Caught up with JJ Abrams’ SUPER 8.
(JJ Abrams movies may be what rental is for.)
But I’m favourably disposed to him, really. And actually glad I saw his STAR TREK on the big screen, where the audience reaction was delightful. I’ll totally see the sequel.
Peter O’Toole cameo (left).
Abrams channels the Spielberg of CLOSE ENCOUNTERS and ET well, but I disliked the faux-camera-flare and missed the grain. And also, Spielberg has been heavily absorbed by US filmmakers already, so there’s recognition without the shock when it’s done more self-consciously, as in “this is a retro statement” rather than “this is what we consider the acme of American cinema” which is the kind of attitude I get from those MUMMY films…
The story is fine, though I wished it were weirder: real UFO stories are WEIRD. The period feel didn’t really come alive for me, and oddly, the Super-8 film element wasn’t important to the story. Some kids are making a zombie film when they accidentally film a train accident in which a crashed alien, held prisoner for years by the government, escapes. But the accidental filming part isn’t really a big plot point, when you get to it. A shame, since it shouldn’t have been hard to get a BLOW UP thing going on.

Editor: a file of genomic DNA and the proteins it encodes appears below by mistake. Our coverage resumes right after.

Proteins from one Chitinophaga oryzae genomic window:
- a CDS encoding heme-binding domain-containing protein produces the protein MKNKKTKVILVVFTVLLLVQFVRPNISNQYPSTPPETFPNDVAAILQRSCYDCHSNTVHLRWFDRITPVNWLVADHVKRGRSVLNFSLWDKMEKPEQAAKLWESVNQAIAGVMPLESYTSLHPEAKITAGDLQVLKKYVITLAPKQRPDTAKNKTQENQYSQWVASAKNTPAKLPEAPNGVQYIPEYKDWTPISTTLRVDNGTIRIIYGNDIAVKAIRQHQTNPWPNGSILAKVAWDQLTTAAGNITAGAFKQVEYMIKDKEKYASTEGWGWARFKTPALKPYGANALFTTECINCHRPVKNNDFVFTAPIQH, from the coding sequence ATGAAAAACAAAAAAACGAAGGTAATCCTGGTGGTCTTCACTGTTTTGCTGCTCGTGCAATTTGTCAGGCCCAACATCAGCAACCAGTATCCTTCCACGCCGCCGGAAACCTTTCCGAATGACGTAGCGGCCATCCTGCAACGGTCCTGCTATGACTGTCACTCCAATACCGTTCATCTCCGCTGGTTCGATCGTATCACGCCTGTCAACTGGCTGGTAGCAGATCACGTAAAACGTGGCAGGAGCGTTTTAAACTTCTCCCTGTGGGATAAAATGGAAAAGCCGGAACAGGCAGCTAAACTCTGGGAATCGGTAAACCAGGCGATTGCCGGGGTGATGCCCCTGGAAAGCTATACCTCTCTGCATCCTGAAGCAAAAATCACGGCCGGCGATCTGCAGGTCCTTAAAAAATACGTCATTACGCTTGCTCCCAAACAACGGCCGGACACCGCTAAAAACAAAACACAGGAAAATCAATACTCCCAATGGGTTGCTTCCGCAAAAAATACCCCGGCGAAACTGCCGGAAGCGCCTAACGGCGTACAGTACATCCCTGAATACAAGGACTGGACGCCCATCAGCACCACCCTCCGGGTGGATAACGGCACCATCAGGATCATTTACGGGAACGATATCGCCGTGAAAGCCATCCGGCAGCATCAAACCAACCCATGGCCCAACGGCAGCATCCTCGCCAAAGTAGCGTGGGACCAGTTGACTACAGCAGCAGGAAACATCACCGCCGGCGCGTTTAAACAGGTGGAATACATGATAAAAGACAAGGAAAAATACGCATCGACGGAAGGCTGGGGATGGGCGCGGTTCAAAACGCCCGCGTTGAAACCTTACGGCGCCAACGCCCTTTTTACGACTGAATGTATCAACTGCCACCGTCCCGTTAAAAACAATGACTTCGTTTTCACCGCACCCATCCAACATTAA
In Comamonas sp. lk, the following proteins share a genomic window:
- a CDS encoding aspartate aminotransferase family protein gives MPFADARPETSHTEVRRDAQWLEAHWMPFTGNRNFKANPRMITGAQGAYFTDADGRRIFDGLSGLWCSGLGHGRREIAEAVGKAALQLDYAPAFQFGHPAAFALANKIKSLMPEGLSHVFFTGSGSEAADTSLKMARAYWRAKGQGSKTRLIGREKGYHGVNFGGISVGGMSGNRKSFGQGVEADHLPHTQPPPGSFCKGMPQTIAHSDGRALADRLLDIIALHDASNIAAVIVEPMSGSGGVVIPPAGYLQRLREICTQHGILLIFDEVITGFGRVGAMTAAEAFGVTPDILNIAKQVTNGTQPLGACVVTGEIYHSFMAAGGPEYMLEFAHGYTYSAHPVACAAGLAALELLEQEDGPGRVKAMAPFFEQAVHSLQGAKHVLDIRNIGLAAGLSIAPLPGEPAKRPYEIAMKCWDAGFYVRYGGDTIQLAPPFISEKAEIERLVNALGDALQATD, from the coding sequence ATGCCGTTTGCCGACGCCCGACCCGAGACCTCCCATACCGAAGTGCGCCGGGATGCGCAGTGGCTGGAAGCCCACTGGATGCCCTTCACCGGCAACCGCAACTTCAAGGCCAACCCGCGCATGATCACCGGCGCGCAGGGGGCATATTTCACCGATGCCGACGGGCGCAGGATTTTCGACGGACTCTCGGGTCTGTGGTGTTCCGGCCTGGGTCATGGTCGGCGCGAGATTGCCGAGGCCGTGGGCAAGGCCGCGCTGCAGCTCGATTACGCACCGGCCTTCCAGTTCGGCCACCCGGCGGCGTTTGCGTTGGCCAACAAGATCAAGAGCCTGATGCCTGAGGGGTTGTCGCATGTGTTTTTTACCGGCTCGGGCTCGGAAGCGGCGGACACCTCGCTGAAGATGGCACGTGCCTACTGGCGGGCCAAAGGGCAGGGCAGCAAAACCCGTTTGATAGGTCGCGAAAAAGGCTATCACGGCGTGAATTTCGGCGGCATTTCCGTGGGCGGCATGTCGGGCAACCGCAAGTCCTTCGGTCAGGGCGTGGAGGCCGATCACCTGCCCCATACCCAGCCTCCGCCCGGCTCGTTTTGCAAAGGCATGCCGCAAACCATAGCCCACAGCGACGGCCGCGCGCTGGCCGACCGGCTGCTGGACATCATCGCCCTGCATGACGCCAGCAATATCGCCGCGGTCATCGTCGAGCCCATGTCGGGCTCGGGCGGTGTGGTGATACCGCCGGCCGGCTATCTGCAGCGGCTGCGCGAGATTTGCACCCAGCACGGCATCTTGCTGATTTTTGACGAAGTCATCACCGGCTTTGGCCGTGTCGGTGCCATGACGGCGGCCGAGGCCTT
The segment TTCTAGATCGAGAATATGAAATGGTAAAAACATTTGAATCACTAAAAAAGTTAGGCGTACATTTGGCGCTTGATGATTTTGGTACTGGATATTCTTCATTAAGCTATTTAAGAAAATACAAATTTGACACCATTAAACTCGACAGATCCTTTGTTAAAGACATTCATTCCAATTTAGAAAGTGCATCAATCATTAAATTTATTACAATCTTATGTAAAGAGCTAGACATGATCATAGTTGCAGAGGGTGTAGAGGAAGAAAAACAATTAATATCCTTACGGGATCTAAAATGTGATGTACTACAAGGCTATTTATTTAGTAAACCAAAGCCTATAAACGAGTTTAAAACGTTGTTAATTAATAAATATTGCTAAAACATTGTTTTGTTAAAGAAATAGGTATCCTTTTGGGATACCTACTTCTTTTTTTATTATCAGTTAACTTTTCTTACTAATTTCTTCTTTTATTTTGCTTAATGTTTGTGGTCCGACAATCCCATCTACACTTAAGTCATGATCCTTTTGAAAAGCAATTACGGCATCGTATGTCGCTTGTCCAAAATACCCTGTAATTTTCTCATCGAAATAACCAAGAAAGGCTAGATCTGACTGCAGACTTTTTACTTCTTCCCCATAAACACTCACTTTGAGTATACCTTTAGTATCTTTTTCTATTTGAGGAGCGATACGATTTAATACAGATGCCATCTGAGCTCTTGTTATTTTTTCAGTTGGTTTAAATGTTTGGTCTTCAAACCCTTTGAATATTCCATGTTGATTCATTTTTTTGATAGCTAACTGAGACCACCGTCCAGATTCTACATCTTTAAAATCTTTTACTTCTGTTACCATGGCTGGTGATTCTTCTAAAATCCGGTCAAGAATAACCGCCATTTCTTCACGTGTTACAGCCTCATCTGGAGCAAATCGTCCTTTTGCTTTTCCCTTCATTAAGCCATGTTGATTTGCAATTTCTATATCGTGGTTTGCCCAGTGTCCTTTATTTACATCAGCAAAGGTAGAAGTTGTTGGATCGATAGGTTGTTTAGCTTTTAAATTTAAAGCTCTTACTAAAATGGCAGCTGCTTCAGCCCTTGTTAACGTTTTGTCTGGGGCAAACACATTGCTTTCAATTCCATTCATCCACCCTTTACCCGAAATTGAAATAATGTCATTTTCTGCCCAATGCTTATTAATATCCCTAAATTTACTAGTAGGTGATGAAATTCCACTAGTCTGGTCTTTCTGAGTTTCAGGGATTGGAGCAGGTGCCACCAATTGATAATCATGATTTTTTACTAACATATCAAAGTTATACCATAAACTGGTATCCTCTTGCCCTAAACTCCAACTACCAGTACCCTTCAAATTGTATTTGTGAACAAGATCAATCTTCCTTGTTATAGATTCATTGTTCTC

Hey, it’s Glynn Turman — from JD’S REVENGE! — as whistleblowing science teacher Mr Woodward (easy Watergate reference). As we know from Breaking Bad, science teachers are bad-ass.
As the spectacle and crisis mounts, the film goes for emotion but doesn’t quite nail it, despite Elle Fanning being particularly good. I think this is because we don’t quite know how to feel about the big alien — he’s more sinned against than sinning but he does kill a lot of innocent people. And eat them. Even in Act III. There’s something nice about the film’s desire to make us consider things from an enemy alien’s point of view, and ask how these hostiles got to be so hostile — good liberal allegory work there — but it’s inimical to the simplicity Spielbergian emotion seems to require. And Abrams still has a weakness for gestural emotion, where characters throw away or let go things that they’ve grown out of. Never actually convinces or moves us. Gloria Stuart chucking that diamond away in TITANIC has a lot to answer for.
But as the extraterrestrial shit hits the fan and Spielbergian classicism melds with Abrams’ more chaotic, modern feel, one positive thing is that the funny lines play funnier amid the frenzy, so it’s a pretty good time. Just not, somehow, satisfying.
But the Super-8 film-within-the film is great ~